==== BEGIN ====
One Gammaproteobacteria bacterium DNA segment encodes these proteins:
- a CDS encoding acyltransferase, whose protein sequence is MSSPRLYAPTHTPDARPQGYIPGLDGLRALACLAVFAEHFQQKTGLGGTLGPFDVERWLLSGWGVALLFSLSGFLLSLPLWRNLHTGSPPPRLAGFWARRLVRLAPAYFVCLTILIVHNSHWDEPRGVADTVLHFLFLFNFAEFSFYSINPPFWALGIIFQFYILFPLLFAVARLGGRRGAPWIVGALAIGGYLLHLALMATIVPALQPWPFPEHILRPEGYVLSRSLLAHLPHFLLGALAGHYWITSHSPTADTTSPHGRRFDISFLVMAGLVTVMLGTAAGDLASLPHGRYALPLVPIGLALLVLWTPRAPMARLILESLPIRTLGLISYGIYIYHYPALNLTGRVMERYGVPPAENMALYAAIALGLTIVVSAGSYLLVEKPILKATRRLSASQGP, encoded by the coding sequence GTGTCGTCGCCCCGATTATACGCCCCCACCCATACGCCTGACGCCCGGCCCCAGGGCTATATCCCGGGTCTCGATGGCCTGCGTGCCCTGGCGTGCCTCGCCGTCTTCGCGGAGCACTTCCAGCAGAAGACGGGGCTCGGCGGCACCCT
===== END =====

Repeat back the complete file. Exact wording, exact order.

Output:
One Gammaproteobacteria bacterium DNA segment encodes these proteins:
- a CDS encoding acyltransferase, whose protein sequence is MSSPRLYAPTHTPDARPQGYIPGLDGLRALACLAVFAEHFQQKTGLGGTLGPFDVERWLLSGWGVALLFSLSGFLLSLPLWRNLHTGSPPPRLAGFWARRLVRLAPAYFVCLTILIVHNSHWDEPRGVADTVLHFLFLFNFAEFSFYSINPPFWALGIIFQFYILFPLLFAVARLGGRRGAPWIVGALAIGGYLLHLALMATIVPALQPWPFPEHILRPEGYVLSRSLLAHLPHFLLGALAGHYWITSHSPTADTTSPHGRRFDISFLVMAGLVTVMLGTAAGDLASLPHGRYALPLVPIGLALLVLWTPRAPMARLILESLPIRTLGLISYGIYIYHYPALNLTGRVMERYGVPPAENMALYAAIALGLTIVVSAGSYLLVEKPILKATRRLSASQGP, encoded by the coding sequence GTGTCGTCGCCCCGATTATACGCCCCCACCCATACGCCTGACGCCCGGCCCCAGGGCTATATCCCGGGTCTCGATGGCCTGCGTGCCCTGGCGTGCCTCGCCGTCTTCGCGGAGCACTTCCAGCAGAAGACGGGGCTCGGCGGCACCCT